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Taylor Swift, who is a big fan of vintage clothing,
wearing a vintage 1950’s dress from Rococo Vintage.

3. The stories you hear. Whether or not you are able to discover it, every vintage garment comes with a story. Little is more exciting than being able to trace the origin of a garment — known as the “provenance” — and to be able to conjure up wonderful images of its past life. Even in cases when you cannot find any details beyond where you yourself came across a piece, it takes only a drop of imagination to create those special stories yourself. Vintage and antique clothing is seeped in mystery and history, and learning or dreaming it is half the charm of wearing it. Of course, this is one of the things that some non-vintage-fans object to, as I suppose it takes a certain kind of person to want to think about who wore something before you did, but if you already do or can learn to love it, I cannot tell you how much excitement it brings to simply getting dressed in the morning. It’s rather like having a bunch of wonderful imaginary friends hanging out in your closet!

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Who was this young woman? Was this her favorite dress? Did she meet her soulmate while wearing it? Was she a painter? A poet? A professional wartime code breaker? These are the kinds of questions you find yourself asking and wondering about (and loving to ask and wonder about!) when you wear vintage clothing. Photo of unknown girl, c. 1940’s.

4. The people you meet. With absolutely no intention of patting my own back (I swear!) vintage sellers are some of the most fascinating people I have ever met. Whether they own vintage shops, sell at flea markets, or are selling their own or a relative’s old wardrobes, they are people with a great love and respect for what they are doing. It takes a special kind of non-historian historian to be a part of the “vintage world,” and the perspective of vintage sellers is often an entirely unique one. In addition to the sellers themselves, when you wear vintage you find yourself making friends just about everywhere you go. Anytime I wear a vintage or antique piece, I find myself being stopped on the street or approached in line at coffee shops by someone wanting to inquire about what I’m wearing. I’ve even made friends this way! There is certainly something (or a lot) to be said for having the freedom to wander about in jeans and T-shirts or yoga pants and sweatshirts when you want to, but there is also something very special about dressing in a way that reaches out to others without your having to say a word. Vintage clothing is wonderfully nostalgic and invites meaningful conversation in ways that modern clothing just doesn’t.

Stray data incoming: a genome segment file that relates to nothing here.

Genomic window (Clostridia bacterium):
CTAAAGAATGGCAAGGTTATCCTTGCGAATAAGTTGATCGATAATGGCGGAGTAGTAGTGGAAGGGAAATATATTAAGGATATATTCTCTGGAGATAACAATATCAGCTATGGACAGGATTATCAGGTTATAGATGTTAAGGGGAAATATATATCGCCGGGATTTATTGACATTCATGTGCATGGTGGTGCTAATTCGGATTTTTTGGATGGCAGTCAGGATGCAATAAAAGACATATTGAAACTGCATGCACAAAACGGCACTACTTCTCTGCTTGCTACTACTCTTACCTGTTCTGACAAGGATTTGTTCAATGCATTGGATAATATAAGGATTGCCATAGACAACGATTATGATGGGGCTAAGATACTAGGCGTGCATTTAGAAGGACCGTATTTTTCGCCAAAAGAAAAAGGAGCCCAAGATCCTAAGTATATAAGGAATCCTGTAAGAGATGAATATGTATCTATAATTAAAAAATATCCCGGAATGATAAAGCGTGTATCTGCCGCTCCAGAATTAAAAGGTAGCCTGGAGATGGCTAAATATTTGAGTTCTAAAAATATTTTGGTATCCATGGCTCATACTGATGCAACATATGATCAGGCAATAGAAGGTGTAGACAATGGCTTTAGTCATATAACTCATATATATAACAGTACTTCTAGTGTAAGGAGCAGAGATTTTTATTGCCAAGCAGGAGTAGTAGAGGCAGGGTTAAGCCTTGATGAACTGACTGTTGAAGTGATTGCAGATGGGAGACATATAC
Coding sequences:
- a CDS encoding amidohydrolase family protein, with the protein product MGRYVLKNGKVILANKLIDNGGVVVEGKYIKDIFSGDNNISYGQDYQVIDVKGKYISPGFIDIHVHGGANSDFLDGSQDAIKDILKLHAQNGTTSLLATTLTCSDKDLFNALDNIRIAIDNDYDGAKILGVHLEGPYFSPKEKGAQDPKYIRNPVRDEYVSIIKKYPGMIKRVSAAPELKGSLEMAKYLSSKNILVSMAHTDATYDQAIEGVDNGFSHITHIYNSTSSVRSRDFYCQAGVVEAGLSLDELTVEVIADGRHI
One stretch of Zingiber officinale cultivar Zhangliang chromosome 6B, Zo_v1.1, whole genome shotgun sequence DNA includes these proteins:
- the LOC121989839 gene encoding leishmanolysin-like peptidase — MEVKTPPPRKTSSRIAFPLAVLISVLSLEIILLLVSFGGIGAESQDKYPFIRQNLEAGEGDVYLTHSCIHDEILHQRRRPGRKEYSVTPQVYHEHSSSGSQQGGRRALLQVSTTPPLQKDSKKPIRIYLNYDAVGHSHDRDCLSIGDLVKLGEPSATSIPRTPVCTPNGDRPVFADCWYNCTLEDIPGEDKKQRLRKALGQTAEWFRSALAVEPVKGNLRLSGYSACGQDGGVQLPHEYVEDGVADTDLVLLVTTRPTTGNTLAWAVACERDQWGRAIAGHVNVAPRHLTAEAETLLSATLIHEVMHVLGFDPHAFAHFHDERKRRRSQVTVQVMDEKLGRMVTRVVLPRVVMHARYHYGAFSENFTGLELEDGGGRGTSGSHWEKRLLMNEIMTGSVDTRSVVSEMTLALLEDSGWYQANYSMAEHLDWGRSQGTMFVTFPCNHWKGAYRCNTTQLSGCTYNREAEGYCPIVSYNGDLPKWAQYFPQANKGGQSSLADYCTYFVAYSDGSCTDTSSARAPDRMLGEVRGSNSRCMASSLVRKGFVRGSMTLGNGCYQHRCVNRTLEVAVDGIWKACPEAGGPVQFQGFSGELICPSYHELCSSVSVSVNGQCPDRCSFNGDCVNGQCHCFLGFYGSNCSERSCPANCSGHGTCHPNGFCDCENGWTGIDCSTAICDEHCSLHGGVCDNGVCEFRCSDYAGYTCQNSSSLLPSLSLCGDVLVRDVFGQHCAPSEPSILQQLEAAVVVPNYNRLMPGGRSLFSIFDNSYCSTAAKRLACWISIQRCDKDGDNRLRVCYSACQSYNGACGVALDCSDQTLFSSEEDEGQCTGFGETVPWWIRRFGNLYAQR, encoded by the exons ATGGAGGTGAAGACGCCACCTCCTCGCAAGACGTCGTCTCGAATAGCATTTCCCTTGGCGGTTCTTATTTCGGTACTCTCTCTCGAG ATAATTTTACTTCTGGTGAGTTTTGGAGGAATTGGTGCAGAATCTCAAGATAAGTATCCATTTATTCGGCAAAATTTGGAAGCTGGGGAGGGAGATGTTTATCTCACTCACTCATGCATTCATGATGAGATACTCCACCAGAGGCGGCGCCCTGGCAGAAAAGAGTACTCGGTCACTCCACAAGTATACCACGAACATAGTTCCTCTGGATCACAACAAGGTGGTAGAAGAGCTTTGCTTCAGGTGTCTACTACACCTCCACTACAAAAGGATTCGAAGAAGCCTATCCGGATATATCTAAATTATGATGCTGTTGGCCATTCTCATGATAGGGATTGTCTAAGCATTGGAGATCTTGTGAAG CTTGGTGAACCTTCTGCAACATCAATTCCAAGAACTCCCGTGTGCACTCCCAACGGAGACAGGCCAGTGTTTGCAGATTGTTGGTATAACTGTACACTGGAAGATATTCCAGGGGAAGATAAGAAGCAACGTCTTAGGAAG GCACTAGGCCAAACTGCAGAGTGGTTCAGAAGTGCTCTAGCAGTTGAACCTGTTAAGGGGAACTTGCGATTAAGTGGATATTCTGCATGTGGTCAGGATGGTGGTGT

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With my good friend Rodellee Bas of AdoredVintage, who is one of many friends I’ve made thanks to a mutual love of vintage clothing.

5. The clothing has a soul. Vintage clothing is more than just “old used clothes.” It is more than new unworn clothes. It is history, and art, and the stories of those who have come before us. Owning and wearing vintage clothing is a way of keeping those people and those histories and that artistry alive. At the end of the day, to wear vintage clothing is to be wrapped in romance. Vintage clothing is simply special. It just is.

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Aw.

You can follow Rebecca Emily Darling (and her cats and vintage dresses) on Twitter,Facebook, and Instagram.